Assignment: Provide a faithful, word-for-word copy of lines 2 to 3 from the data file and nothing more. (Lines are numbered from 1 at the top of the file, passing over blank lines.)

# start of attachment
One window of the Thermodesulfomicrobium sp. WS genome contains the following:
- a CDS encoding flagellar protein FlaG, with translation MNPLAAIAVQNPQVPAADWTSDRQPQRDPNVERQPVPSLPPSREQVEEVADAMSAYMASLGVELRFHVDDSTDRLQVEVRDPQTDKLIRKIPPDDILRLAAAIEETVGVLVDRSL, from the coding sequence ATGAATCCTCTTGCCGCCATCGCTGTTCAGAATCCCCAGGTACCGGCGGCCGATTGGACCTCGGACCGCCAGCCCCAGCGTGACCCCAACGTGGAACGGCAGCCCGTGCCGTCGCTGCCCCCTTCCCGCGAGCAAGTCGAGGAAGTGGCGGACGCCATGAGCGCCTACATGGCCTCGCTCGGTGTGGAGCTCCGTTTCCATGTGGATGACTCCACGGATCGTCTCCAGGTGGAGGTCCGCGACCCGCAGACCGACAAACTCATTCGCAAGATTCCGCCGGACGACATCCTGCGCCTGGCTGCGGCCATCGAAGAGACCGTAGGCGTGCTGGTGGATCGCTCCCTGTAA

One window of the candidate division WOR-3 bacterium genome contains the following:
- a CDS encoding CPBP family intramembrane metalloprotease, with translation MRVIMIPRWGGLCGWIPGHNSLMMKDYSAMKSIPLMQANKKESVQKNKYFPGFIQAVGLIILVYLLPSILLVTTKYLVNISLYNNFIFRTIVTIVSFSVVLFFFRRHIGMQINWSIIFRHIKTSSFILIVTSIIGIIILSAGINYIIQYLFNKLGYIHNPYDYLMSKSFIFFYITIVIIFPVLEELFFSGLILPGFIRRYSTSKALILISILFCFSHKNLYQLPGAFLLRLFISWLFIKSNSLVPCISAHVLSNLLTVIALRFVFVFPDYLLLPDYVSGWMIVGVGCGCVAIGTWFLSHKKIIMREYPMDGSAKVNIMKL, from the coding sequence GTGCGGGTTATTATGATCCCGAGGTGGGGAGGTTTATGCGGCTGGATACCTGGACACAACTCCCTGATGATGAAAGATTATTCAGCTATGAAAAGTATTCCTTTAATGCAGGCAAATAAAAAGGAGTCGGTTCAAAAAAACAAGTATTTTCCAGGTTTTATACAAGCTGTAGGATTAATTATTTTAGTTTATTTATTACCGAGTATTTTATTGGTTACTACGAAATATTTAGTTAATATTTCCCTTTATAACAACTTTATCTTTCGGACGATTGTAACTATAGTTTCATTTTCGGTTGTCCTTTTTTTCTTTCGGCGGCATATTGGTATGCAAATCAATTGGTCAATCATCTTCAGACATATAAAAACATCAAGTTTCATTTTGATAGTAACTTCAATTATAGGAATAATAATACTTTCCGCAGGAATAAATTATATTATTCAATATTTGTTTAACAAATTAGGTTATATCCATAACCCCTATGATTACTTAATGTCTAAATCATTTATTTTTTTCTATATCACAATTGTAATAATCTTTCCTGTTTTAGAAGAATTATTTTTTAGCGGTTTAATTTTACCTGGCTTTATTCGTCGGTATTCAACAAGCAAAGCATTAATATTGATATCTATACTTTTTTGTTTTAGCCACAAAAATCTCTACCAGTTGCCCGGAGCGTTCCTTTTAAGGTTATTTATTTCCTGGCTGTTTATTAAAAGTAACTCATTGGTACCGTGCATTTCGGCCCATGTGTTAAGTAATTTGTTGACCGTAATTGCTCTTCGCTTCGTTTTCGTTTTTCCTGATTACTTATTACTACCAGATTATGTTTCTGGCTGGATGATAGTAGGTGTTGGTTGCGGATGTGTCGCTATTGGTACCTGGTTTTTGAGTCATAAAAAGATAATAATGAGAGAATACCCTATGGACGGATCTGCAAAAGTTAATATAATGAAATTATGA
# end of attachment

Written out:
- a CDS encoding flagellar protein FlaG, with translation MNPLAAIAVQNPQVPAADWTSDRQPQRDPNVERQPVPSLPPSREQVEEVADAMSAYMASLGVELRFHVDDSTDRLQVEVRDPQTDKLIRKIPPDDILRLAAAIEETVGVLVDRSL, from the coding sequence ATGAATCCTCTTGCCGCCATCGCTGTTCAGAATCCCCAGGTACCGGCGGCCGATTGGACCTCGGACCGCCAGCCCCAGCGTGACCCCAACGTGGAACGGCAGCCCGTGCCGTCGCTGCCCCCTTCCCGCGAGCAAGTCGAGGAAGTGGCGGACGCCATGAGCGCCTACATGGCCTCGCTCGGTGTGGAGCTCCGTTTCCATGTGGATGACTCCACGGATCGTCTCCAGGTGGAGGTCCGCGACCCGCAGACCGACAAACTCATTCGCAAGATTCCGCCGGACGACATCCTGCGCCTGGCTGCGGCCATCGAAGAGACCGTAGGCGTGCTGGTGGATCGCTCCCTGTAA

One window of the candidate division WOR-3 bacterium genome contains the following: